I want to personally thank all the new people I met at Mind Valley University in Pula this summer. You are truly a wonderful group of souls! It helped me tremendously to know there are other folks out there with the same vision – to contribute to raising the consciousness of the planet in our own ways. Back home in Central California, sometimes it seems like there is “nobody like me” and I must admit it has been a difficult thing to absorb/understand. Now that I have met many similar souls, it gives me the courage to be more authentic in my everyday life. I know life is a process, and now I feel much more aligned to my truth. Thank you for that!


Janie Jurkovich, known as Janie J, is an author, poet, world traveler, and four-time published author. Her first book is “Live the Life You Have Imagined,” followed by a Companion Journal. Her third book, “Single and Sixty- A Reflective and Sometimes Humorous Journey of One Women’s Quest to Deal with Divorce Later in Life,” hit #1 on Amazon Kindle. Her last book, “Ignite Your Adventurous Spirit,” made #1 International on Amazon. She is actively living the life she’s imagined. Find out more at


Yes, there is a purpose behind our actions when we say something that we later regret! This is quite a normal occurrence and definitely something that we as humans NEED to do in order to learn and grow.

No, I do not beat myself up about past poor performance. I learned long ago that such actions do not serve any purpose, except to make us feel worse.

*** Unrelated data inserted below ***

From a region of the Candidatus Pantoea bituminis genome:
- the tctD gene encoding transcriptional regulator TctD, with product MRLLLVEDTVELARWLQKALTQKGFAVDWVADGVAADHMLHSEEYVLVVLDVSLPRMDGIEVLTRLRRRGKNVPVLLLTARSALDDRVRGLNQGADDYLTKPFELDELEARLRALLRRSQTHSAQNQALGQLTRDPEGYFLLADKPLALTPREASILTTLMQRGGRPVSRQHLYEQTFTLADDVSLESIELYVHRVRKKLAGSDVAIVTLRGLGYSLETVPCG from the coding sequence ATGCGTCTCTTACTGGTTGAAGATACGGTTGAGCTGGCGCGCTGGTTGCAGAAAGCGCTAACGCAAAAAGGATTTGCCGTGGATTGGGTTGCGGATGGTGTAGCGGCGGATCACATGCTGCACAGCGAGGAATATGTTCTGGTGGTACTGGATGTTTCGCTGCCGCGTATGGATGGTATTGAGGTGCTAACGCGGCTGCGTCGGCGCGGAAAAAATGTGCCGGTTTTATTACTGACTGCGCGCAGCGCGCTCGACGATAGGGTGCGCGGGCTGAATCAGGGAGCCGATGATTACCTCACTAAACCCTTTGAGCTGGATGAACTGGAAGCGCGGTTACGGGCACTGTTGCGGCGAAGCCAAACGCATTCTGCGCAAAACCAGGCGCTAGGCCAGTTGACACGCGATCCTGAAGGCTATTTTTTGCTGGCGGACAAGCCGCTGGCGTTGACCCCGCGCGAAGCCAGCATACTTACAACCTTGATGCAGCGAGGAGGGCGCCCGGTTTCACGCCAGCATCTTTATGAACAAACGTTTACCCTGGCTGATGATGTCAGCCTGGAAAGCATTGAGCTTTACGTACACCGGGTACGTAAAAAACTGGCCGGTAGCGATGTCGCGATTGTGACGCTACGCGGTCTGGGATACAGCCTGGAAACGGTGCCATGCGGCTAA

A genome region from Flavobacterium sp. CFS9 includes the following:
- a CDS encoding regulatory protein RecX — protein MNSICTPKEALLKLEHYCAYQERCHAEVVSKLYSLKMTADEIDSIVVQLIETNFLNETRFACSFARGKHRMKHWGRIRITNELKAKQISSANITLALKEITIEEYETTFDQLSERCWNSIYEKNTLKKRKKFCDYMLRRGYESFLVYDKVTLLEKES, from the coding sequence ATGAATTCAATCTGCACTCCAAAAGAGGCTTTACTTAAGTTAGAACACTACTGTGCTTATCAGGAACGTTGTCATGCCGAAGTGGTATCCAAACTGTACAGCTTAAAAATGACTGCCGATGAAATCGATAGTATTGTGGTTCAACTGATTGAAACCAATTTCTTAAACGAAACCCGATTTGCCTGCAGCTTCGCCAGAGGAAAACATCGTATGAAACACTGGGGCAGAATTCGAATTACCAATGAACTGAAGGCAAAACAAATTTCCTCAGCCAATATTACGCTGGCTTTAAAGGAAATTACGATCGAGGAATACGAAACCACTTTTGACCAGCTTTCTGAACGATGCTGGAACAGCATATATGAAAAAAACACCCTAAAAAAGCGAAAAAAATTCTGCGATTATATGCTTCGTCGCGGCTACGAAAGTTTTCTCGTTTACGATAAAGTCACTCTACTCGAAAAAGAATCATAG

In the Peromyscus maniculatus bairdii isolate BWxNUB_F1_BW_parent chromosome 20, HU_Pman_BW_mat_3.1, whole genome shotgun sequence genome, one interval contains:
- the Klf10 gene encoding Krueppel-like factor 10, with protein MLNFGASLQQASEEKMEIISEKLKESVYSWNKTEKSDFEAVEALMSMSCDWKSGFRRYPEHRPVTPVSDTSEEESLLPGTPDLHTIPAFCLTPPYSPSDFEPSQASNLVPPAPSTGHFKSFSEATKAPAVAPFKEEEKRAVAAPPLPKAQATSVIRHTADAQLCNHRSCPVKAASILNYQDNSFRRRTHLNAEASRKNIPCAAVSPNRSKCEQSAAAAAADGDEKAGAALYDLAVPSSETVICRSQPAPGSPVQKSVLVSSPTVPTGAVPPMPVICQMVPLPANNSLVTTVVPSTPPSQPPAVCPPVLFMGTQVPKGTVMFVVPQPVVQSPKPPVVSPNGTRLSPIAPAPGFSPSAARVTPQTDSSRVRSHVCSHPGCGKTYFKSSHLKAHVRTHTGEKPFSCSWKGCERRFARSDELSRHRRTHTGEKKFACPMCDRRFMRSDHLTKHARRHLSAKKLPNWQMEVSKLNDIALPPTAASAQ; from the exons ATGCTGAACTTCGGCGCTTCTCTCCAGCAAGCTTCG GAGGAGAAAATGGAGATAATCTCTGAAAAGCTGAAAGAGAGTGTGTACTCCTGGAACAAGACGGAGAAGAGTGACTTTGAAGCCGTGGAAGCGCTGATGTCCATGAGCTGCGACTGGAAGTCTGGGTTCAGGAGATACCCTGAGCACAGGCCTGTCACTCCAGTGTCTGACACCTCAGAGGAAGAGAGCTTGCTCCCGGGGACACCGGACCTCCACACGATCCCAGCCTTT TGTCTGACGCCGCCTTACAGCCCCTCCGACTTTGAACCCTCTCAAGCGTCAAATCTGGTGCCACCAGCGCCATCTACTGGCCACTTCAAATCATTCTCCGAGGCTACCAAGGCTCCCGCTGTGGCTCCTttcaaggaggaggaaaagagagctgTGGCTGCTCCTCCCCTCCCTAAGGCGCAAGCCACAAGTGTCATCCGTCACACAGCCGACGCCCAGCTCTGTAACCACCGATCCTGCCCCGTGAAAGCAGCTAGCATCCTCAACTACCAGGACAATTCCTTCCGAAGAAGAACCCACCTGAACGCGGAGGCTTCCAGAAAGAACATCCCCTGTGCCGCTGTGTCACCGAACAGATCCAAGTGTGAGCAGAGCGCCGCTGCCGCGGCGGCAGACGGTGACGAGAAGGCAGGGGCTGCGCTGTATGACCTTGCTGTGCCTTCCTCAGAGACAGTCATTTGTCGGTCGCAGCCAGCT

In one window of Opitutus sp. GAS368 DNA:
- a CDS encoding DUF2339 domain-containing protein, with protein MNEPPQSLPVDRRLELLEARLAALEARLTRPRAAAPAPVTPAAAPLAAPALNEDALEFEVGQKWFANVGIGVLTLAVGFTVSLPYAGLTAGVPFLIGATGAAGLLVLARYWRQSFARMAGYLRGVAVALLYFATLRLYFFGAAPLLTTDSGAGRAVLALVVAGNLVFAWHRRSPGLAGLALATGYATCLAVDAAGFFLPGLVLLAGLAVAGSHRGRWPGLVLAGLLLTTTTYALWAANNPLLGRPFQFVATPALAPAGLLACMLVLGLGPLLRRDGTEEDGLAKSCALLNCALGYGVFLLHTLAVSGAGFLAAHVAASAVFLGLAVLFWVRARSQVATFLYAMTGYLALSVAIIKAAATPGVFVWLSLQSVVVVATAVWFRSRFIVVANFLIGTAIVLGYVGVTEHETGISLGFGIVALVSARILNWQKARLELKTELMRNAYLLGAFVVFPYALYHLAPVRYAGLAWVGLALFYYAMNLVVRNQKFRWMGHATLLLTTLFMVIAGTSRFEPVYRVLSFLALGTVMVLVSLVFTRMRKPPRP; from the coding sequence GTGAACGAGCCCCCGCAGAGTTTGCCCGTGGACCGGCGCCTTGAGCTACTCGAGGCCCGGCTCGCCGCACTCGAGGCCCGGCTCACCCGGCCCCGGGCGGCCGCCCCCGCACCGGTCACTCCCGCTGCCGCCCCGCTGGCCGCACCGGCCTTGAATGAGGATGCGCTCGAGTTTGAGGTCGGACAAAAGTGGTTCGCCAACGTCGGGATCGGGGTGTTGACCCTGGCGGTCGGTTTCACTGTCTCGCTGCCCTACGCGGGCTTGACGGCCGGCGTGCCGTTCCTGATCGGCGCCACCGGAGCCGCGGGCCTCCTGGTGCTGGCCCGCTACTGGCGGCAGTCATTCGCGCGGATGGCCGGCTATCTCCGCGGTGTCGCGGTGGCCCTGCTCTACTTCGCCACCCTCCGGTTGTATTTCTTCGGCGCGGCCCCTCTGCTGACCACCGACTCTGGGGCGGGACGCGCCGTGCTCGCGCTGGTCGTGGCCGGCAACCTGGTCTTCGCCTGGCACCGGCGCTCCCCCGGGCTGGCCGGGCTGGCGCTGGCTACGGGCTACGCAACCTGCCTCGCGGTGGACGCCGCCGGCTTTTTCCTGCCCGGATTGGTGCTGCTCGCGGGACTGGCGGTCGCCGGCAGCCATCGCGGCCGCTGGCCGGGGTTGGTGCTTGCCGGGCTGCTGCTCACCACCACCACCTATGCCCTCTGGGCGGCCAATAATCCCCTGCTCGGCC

Instead, I learned to forgive myself and move on. I vow to ‘learn the lesson’ and not repeat my behavior. When I was younger I remember clearly having to make a big, life-changing decision and the mantra in my head went like this: “I am making the best decision I can at this moment and I will live not to regret it later.” This mindset has served me well over the years.

Another example of behavior I ‘learned’ from was as a young mother. I said mean things to my kids, feeling it was my role to correct any and all behavior. Now I regret those unkind words and have learned there are ways to correct a child’s behavior by complimenting them on the ‘good’ behavior (even if it is difficult to find) and then gently correcting their ‘bad’ behavior. This works well with employees or co-workers also.

I learned from my former spouse not to bark orders about his chores, but rather to ‘ask’ in a kindly manner if he would be able to perform certain chores. This works well with others too.

In general, one must learn to recognize their mistake, forgive themselves, (i.e. learn the lesson), and try to incorporate this new behavior into everyday action. Lastly, remember that God or your higher power only requires us to do our best. Sometimes learning to do your best requires making mistakes along the way.


I have a reflective story to share. The publisher of the Ignite Series, JB Owen, sent this tidbit to all the Ignite authors (I was a contributor to "Ignite Your Adventurous Spirit").